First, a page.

Read Part 1 here.
Inside the gate Delia saw the empty courtyard. Normally this space would be bustling, even with the army gone. Now, there was no activity except a couple of leaves drifting across the paved yard in the slight breeze. They put the horses in the empty stable, in itself a troubling sign, and proceeded to the palace.
No one was inside. Delia checked the kitchen, the great hall and both of her parent’s rooms. She stood in front of her mother’s dressing table and surveyed the room. “I don’t understand. Everything is in its place. There’s no sign of any struggle anywhere in the palace. But no one is here.”
Kaya put an arm around Delia’s shoulders. “Should we check the Mage’s rooms?”
Delia sighed. “I don’t expect to find anything different there. But we should check.”
The three went outside and stopped outside the workshop door. Kaya drew a deep breath and opened the door. The three went in. It was the same as in the palace. Everything in it’s place. “I’ve been using my magical sight,” Delia said as she brushed her hand across the table where she’d studied. “There’s nothing. No spells lingering around. Nothing to indicate where everyone went.” She looked at Aduella. “That’s not usual, is it? For every single elf in the palace to just leave?”
Aduello shook his head. “Not that I’ve ever heard. Ever. Even if the king and queen were travelling to another castle, there’d still be caretakers left behind. Spare horses. Guards.” He rubbed his chin and looked around the workshop. “I have no idea.”
“Let’s go back to the kitchen. We didn’t check for food. If there’s something here, let’s eat and think about this.”
They left, Kaya pulling the door shut gently, and went to the kitchen. The kitchen cupboards held some dry sausage and cheese. The fireplace had been swept clean. Rodent droppings were on the counters and table. Kaya cleaned the table while Delia sliced sausage and cheese for each of them. Aduello pulled plates from the cupboard and drew water for them to drink. They sat at the table and ate, saying nothing. Delia felt as though her heart had been squeezed. She’d only just reunited with her parents. Now they were gone. She was surprised when a tear fell on her hand.
Kaya reached out and patted it. “I’m sorry, Delia.”
Delia nodded and sniffed, reaching up with her other hand to dash away the tears. “This is unbelievable. Where could everyone have gone? Did Iyuno do this?”
Aduello shook his head. “Over a hundred people live and work here. Someone must know something about where they went. Perhaps the queen sent everyone away because Iyuno was going to attack.”
“There’s no sign of damage, though,” Delia said, sniffing again. “If he attacked, wouldn’t there be some damage? Bodies? Broken equipment?”
“There is that,” Aduello said. “You’re right.”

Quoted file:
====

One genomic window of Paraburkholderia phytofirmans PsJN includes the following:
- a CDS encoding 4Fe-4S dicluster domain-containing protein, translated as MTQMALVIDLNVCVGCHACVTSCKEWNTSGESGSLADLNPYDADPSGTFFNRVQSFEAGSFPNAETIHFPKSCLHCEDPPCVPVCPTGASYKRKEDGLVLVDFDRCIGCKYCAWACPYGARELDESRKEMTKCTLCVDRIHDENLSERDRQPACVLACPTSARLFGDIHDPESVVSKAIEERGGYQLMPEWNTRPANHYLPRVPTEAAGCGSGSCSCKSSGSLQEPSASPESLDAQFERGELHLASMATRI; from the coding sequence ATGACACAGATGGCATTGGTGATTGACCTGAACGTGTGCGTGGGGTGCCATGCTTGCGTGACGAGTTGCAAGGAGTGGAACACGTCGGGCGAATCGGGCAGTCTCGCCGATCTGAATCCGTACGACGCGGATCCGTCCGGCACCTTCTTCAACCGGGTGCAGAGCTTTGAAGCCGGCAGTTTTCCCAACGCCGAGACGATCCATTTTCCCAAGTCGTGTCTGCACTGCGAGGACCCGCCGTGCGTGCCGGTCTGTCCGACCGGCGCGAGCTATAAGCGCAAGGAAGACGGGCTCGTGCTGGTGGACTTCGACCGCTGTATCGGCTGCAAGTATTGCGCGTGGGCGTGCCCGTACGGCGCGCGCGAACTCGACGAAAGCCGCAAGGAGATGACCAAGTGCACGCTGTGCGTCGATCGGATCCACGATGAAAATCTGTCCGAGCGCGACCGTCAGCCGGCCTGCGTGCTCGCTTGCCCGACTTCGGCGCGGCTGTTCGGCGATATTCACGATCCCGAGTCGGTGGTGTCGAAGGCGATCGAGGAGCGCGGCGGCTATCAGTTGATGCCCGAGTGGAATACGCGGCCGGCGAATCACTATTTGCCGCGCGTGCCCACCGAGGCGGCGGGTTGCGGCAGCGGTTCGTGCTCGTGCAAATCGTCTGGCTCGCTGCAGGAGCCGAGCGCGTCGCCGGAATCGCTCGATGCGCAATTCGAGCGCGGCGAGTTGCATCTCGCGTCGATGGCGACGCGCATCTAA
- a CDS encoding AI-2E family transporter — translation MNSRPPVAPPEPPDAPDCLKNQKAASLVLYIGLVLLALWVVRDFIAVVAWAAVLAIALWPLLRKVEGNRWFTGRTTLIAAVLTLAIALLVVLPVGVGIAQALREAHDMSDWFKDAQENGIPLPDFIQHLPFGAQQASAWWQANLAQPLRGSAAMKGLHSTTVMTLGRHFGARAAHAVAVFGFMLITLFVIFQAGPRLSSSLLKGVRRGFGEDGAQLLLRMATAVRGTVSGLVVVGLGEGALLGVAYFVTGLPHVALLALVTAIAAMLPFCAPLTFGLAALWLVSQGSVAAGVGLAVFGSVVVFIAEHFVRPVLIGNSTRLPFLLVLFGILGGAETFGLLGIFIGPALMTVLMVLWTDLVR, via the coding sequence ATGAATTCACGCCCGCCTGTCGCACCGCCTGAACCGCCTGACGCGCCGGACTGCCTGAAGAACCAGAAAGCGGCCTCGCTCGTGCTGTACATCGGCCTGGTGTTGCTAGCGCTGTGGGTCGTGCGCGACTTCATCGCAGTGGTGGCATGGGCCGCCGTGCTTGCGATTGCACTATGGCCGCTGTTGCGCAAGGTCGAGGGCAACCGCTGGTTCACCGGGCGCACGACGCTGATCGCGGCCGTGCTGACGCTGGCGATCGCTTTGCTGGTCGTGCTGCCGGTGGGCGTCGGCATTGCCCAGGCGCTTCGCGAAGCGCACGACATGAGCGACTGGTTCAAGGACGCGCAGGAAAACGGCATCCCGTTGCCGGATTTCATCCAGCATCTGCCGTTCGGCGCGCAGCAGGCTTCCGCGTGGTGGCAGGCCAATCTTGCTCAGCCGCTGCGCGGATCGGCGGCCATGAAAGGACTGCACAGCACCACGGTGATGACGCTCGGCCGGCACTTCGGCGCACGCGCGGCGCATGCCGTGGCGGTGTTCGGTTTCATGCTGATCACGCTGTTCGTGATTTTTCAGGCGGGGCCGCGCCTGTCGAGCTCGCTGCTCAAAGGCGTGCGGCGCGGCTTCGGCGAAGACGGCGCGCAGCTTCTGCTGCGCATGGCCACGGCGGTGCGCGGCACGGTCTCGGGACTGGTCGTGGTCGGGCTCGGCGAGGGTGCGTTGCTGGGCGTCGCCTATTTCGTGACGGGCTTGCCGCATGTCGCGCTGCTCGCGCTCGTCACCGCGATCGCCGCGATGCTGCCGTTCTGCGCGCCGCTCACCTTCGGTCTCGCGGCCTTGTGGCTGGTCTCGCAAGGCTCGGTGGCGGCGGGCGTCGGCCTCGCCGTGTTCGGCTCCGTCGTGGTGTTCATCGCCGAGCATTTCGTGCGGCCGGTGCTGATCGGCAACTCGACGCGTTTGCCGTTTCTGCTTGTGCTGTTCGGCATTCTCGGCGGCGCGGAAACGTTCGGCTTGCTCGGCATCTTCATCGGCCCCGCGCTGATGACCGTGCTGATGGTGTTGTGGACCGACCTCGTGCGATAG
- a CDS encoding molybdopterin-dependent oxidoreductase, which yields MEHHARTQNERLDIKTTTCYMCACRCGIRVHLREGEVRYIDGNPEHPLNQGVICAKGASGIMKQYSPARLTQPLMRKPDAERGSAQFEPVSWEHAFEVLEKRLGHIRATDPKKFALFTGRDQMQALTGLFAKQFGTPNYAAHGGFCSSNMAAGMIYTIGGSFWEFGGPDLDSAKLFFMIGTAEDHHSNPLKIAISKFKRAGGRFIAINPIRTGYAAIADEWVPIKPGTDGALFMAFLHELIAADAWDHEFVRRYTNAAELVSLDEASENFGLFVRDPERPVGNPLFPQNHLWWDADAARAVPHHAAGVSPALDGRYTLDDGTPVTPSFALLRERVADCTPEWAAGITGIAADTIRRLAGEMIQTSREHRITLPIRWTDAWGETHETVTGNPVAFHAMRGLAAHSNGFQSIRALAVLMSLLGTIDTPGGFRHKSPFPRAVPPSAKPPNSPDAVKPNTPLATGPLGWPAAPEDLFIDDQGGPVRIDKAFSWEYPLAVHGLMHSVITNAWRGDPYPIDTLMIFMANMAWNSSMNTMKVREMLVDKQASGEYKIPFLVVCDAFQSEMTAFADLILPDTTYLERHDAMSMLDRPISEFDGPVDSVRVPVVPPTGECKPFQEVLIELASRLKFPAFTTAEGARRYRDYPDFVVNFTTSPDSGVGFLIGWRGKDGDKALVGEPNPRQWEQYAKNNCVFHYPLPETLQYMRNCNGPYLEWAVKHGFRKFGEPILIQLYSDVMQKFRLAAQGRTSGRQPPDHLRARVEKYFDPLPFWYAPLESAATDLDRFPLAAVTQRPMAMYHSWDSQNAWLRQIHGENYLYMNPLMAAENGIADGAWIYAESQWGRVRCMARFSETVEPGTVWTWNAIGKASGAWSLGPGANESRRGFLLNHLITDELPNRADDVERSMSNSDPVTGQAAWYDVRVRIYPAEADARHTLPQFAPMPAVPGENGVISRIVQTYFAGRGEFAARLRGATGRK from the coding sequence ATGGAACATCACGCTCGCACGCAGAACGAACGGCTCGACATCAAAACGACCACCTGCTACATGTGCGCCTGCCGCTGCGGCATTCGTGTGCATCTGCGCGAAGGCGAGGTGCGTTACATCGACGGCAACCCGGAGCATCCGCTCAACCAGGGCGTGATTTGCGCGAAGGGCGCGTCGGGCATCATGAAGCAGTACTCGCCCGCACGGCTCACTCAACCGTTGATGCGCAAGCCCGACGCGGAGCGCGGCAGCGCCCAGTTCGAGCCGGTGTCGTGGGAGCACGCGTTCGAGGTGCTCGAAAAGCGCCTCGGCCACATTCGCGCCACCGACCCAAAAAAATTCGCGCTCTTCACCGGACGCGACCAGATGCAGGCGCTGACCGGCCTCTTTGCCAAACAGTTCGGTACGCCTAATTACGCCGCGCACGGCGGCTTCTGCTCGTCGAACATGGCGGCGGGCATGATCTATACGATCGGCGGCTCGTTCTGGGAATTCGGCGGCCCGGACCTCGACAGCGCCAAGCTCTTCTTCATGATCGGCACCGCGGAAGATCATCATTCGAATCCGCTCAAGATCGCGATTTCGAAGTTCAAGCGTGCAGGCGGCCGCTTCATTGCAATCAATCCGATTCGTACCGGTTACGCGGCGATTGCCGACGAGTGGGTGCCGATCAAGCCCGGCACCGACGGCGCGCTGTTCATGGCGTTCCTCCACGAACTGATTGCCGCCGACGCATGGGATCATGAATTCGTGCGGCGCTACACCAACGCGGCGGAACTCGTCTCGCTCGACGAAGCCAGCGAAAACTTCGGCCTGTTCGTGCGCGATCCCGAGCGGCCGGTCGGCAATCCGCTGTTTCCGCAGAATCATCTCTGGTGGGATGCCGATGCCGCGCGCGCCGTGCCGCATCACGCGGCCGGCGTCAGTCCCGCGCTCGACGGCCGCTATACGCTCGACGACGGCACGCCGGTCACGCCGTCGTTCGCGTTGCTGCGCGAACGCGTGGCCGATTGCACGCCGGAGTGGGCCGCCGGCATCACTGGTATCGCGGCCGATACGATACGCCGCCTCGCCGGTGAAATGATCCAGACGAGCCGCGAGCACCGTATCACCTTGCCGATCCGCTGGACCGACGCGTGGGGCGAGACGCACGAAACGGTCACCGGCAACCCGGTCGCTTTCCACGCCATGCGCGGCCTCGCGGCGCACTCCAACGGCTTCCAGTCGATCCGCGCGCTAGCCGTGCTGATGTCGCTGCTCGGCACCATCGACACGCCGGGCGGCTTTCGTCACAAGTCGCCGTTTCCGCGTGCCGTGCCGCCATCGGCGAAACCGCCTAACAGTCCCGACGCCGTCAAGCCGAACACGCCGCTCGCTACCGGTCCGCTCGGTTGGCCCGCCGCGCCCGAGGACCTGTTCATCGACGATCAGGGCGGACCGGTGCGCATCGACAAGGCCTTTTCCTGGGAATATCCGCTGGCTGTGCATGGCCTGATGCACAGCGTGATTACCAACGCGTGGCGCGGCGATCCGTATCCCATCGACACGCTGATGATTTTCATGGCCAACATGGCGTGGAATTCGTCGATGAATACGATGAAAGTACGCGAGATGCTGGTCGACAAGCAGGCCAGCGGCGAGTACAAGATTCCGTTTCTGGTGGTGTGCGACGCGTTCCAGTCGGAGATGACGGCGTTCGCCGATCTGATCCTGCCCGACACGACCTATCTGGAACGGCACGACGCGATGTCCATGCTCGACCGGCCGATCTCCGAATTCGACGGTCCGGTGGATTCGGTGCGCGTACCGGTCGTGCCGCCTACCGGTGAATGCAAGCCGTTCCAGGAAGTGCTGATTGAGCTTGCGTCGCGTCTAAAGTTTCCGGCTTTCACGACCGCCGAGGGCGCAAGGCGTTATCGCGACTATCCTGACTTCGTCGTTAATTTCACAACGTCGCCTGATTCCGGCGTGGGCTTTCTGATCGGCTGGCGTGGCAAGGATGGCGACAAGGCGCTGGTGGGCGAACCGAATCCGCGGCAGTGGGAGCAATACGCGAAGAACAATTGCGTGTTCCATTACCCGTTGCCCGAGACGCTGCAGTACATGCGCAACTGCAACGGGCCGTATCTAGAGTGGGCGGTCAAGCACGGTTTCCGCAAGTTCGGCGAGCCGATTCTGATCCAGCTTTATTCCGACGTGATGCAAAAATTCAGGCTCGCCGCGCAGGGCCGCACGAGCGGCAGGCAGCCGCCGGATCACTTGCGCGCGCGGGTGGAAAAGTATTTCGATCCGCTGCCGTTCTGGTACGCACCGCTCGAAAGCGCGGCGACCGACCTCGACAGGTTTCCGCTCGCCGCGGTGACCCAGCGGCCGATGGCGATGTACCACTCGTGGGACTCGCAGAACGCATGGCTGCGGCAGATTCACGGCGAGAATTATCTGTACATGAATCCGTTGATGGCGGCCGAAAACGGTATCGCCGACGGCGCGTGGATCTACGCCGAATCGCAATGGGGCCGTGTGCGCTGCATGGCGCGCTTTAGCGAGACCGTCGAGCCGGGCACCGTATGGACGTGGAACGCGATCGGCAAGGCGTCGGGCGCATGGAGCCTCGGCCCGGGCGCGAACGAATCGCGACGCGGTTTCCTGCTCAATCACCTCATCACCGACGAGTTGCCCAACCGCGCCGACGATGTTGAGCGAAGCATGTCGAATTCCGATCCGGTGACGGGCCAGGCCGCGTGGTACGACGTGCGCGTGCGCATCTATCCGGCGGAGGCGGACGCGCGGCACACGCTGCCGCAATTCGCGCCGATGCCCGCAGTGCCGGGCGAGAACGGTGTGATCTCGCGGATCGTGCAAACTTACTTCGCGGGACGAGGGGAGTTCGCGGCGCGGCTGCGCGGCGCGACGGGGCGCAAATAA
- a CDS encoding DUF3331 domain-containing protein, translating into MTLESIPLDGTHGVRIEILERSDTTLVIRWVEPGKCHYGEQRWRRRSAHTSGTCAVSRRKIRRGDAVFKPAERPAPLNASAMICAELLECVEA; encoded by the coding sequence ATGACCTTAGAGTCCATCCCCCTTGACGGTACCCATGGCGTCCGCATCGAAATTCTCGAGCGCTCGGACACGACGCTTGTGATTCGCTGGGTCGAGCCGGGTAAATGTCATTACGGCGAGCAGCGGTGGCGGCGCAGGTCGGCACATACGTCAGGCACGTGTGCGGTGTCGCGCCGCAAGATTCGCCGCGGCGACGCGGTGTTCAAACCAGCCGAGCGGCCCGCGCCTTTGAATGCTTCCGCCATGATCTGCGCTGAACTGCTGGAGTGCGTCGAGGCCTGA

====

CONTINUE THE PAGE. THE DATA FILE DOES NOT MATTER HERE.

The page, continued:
“Maybe he came. Saw the palace was empty and put the protection spell up out of spite.” Kaya patted Delia’s hand. “He’s mean enough to do that.”
“Yes. But he wants to be king.” Delia squeezed Kaya’s hand, then reached for her water. “Wouldn’t he move in right away?” She drank and put the mug down.
Aduello tucked a strand of hair behind his ear. “A good point, unless he was still chasing your father. If the king wasn’t here, then he’d have to chase after him. He wouldn’t want your father to gather another force and return.”
Delia leaned forward, elbows on the table, and rubbed her face with both hands. “We don’t have enough information. We should close up the palace and go back to your home. Perhaps the pigeons will have returned with clues.”
Kaya nodded. “I think that’s a good idea. Would you like to get some of your own things before we go?”
Delia pushed away from the table. “Good idea.”
“We’ll clean up while you go,” Aduello said, standing up.
Delia went to her rooms, a little spooked at the lack of people in the halls. She selected another travelling outfit, a comb and other essentials and stuffed them into a spare saddlebag. She went to her dresser and opened her jewelry box. There wasn’t much in there. Just a few coins and a couple of necklaces and bracelets she’d brought with her and her mother gave her. She scooped it all up and dropped them into a pouch. She needed someway to pay others. She couldn’t keep depending entirely on the generosity of others. Delia put the lid down and stuffed the pouch into a pocket. Perhaps there was a strong room in the palace where there was more coin, but she’d never asked about it and no one had thought to talk to her about it. What she had would have to do.
Back in the kitchen, the others were ready to go. “I packed the rest of the sausage and cheese,” Kaya told her. “It seemed wasteful to leave it for the rodents.”
They walked out to the stables and saddled up their horses. Aduello cleaned up after the horses and shut the doors after Delia led the horses out. Delia closed the gates to the palace and looked up at them. “I’m going to set a protection spell,” she said after a moment. “To keep others out.”
She set the spell and mounted her horse. “Maybe that’s what happened.” She studied her work with her magical sight. “Perhaps Mage Kaepli set the spell, so the palace would stay safe when they left.”
“A hopeful thought, Princess.” Aduello turned his horse. “Let’s hurry home and see what news has arrived.”
The three rode off at a fast pace. By riding long into the night, they were back at the treehouse in a day and a half.
Phara hugged them all. “There’s news.”
Thank You! Come back next week for Part 40.
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